History of Greece

Ancient Greek history is best picked up after the paleolithic era and during the neolithic period, when the Minoan civilization had successfully established itself primarily on the island of Crete. The Minoans reached their peak during the Bronze age, from around 2700BC to 1450 BC . Traces of previous inhabitants in Greece date back as far as 11,000 BC, but the Minoans, who came from the east, were the first to establish a more complex society. The Minoans are often identified as the true cradle of civilization, showing a high level of organization especially after 1700 BC. The Minoans would spread to islands such as Santorini and Mykonos, and within their villages they began to erect unique palaces that have contributed to ruins found in the Cycladic islands. The Minoans eventually fell near 1100 BC, and during their waning years the Mycenaean civilization was on its way to establishing itself on the Greek mainland. Eventually, the Mycenaeans would dominate most of southern Greece. The Mycenaean period covers ancient Greek history from 1600 BC - 1100BC. The Mycenaeans were based at Mycenaea some 55 miles southwest of Athens on the Peleponnese peninsula, where traces of their civilization can be found today.

The Minoans would die out seemingly with the coming of the Iron age, and eventually on the mainland, Greece history would see the Mycenean civilization begin its own decline. In the farther reaches of northern Greece, the Dorians sat back waiting for the Mycenaeans to lose strength. It is contested by scholars of Greece history whether the Dorians invaded, if environmental reasons were to blame, or if disgruntled Mycenaeans turned on their own empire, but around 1250 BC, most of the great Mycenaean palaces were in ruins. Thus began the period of Dorian rule in Greece and the beginning of the Greek Dark Ages, which lasted from about 1100 BC to 750 BC. During this period, kings were the primary rulers, but slowly and surely Greece began to develop into a framework of city-states. Around the 8th century BC, Homer was penning his great epics and ancient Greek history would see a shift from a stagnant period into the vibrant classical period.

During the classical period, Greece would experience its Golden Age. The city-states would usher in a series of empires, most notably the Athenian Empire, that would add complexity to Greek civilization. The Athenian Empire would face competition from the Spartans and Persians, but managed to grow rich off of other member states and eventually lay the groundwork for Western civilization. Around 450 BC, Pericles ushered in Athenian imperial rule. This is the real beginning of the Golden Age in Greek history, and under Pericles great monuments like those found on the Acropolis would be erected. It was during the Golden Age that the great Greek playwrights, Aeschylus, Euripedes, Aristophanes and Sophocles wrote their defining works. Socrates, Plato and Aristotle would revolutionize philosophical thought during the classical period. The strides made during the classical period in architecture, literature and art laid the foundation for Western Europe’s Renaissance and influenced the later neo-classical developments in both Europe and the Americas. Ongoing disputes with Persian forces and Sparta would eventually lead to the Peleponnesian War and the end of the Athenian Empire. In the 4th century BC, Alexander the Great, and the Greek tribes unified under him, would conquer most of the known world at the time, thus establishing the Hellenistic era.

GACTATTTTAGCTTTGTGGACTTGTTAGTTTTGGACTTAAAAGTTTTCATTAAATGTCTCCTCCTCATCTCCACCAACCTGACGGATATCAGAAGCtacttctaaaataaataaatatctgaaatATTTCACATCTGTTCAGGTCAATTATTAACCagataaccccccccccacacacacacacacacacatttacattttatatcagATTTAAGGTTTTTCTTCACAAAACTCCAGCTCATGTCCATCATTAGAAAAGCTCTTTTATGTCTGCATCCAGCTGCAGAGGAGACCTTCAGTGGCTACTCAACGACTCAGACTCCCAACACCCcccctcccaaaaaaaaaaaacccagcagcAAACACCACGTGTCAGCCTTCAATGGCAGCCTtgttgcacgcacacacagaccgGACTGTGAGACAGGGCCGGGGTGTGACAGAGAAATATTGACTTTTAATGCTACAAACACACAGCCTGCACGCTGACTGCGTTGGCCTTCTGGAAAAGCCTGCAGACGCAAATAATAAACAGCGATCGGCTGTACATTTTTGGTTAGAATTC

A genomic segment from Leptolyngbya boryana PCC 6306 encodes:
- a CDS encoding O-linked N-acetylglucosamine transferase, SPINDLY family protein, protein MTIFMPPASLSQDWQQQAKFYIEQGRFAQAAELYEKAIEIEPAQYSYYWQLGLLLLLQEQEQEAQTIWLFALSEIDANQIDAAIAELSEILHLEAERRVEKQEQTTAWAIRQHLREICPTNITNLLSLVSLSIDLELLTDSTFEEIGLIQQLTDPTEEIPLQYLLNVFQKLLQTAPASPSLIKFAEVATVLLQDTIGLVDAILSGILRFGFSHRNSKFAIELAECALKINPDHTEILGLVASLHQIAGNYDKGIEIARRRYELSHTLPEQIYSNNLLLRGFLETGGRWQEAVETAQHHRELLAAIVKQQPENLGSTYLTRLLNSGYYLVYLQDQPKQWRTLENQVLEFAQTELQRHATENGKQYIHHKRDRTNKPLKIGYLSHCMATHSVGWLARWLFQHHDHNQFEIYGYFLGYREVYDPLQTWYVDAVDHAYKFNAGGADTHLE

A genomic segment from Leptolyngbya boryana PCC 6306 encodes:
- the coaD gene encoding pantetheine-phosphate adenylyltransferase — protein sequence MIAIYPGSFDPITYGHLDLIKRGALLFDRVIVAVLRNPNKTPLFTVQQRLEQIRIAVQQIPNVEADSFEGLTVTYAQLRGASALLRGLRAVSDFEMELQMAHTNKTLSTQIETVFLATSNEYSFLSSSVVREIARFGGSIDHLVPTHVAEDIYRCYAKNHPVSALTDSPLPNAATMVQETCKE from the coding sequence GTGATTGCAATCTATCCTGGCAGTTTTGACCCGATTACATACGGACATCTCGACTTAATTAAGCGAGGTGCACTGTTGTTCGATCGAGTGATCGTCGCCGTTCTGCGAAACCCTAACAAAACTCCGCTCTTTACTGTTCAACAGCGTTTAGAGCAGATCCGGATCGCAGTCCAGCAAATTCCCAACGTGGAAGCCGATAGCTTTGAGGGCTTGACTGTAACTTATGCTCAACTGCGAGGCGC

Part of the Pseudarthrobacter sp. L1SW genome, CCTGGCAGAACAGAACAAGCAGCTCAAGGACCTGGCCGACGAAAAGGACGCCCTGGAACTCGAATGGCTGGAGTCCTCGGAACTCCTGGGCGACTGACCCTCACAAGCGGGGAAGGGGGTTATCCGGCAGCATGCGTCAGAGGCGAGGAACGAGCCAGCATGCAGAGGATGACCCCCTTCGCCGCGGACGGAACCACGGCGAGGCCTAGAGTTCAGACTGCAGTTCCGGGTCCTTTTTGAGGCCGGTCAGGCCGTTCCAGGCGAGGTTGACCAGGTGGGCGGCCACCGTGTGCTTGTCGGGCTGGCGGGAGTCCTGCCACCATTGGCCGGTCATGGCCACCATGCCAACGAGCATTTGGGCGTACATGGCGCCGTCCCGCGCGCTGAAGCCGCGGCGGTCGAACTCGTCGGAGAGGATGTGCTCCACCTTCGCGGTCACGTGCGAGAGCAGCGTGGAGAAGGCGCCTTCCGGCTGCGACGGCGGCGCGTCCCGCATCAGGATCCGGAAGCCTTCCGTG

Alexander the Great would die young, however, and he left no certain plans for the direction of his empire. Greece effectively was annexed into the Roman Empire in 146 BC. During this period in Greek history, the whole Greek peninsula operated as a province to Rome. Historical sites such as the Roman agora in Athens give insight into Roman life and their impact in the history of Greece. Greek language and culture would continue to shape much of the eastern Mediterranean region during Roman rule. With the split of the Roman Empire, the Byzantine era of Greece history starts around the 5th century AD. The Byzantine Empire was highly Greek-influenced, and it would enjoy success for almost 1,000 years until the Ottoman Empire overtook it. The Byzantine churches of Kapnikarea and Agios Eleftherios, found in the Plaka neighborhood of Athens, are two of the best preserved Byzantine churches in Greece.

One of the most important years in Greek history is the year of 1821. It is a year that saw the tired Greeks finally mount a successful rebellion against almost 400 years of Turkish rule. The Ottoman Empire’s rule over Greece began in 1453 and ended with the formation of the new Greek state in 1829. Much of northern Greece would remain occupied until the Balkan Wars of 1912-13 ultimately led to their unification into the modern Greek state. It took time for the Ottomans to officially recognize Greece’s freedom, but eventually King Otto of Bavaria became ruler of the new Greek state. During the late 1830"s, he would build the Parliament Building in Athens, but by 1943, Greeks wanted a new constitution and representation through an assembly. Otto was removed in 1863, and Greece experienced a series of different rulers and governments well into the next century. Following a civil war and occupations by both the Italians and the Germans, Greece finally returned to freedom and by 1975 democracy had returned to its birthplace.

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